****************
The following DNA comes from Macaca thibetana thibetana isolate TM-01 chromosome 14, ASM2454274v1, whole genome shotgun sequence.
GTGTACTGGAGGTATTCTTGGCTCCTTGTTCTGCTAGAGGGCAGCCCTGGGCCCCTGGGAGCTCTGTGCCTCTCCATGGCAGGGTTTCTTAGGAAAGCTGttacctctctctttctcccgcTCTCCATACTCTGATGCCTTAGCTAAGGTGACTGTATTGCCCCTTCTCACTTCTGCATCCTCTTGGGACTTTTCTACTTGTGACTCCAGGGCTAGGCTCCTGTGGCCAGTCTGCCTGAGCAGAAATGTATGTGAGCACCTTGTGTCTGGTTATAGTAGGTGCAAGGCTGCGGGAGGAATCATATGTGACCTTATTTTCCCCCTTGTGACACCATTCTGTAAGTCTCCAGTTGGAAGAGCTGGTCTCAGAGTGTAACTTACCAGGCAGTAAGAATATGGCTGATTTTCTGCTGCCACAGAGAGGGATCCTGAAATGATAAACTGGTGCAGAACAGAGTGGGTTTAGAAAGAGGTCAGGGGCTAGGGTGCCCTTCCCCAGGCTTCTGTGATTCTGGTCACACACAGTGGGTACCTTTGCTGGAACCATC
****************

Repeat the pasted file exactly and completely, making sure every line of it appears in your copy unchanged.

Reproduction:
The following DNA comes from Macaca thibetana thibetana isolate TM-01 chromosome 14, ASM2454274v1, whole genome shotgun sequence.
GTGTACTGGAGGTATTCTTGGCTCCTTGTTCTGCTAGAGGGCAGCCCTGGGCCCCTGGGAGCTCTGTGCCTCTCCATGGCAGGGTTTCTTAGGAAAGCTGttacctctctctttctcccgcTCTCCATACTCTGATGCCTTAGCTAAGGTGACTGTATTGCCCCTTCTCACTTCTGCATCCTCTTGGGACTTTTCTACTTGTGACTCCAGGGCTAGGCTCCTGTGGCCAGTCTGCCTGAGCAGAAATGTATGTGAGCACCTTGTGTCTGGTTATAGTAGGTGCAAGGCTGCGGGAGGAATCATATGTGACCTTATTTTCCCCCTTGTGACACCATTCTGTAAGTCTCCAGTTGGAAGAGCTGGTCTCAGAGTGTAACTTACCAGGCAGTAAGAATATGGCTGATTTTCTGCTGCCACAGAGAGGGATCCTGAAATGATAAACTGGTGCAGAACAGAGTGGGTTTAGAAAGAGGTCAGGGGCTAGGGTGCCCTTCCCCAGGCTTCTGTGATTCTGGTCACACACAGTGGGTACCTTTGCTGGAACCATC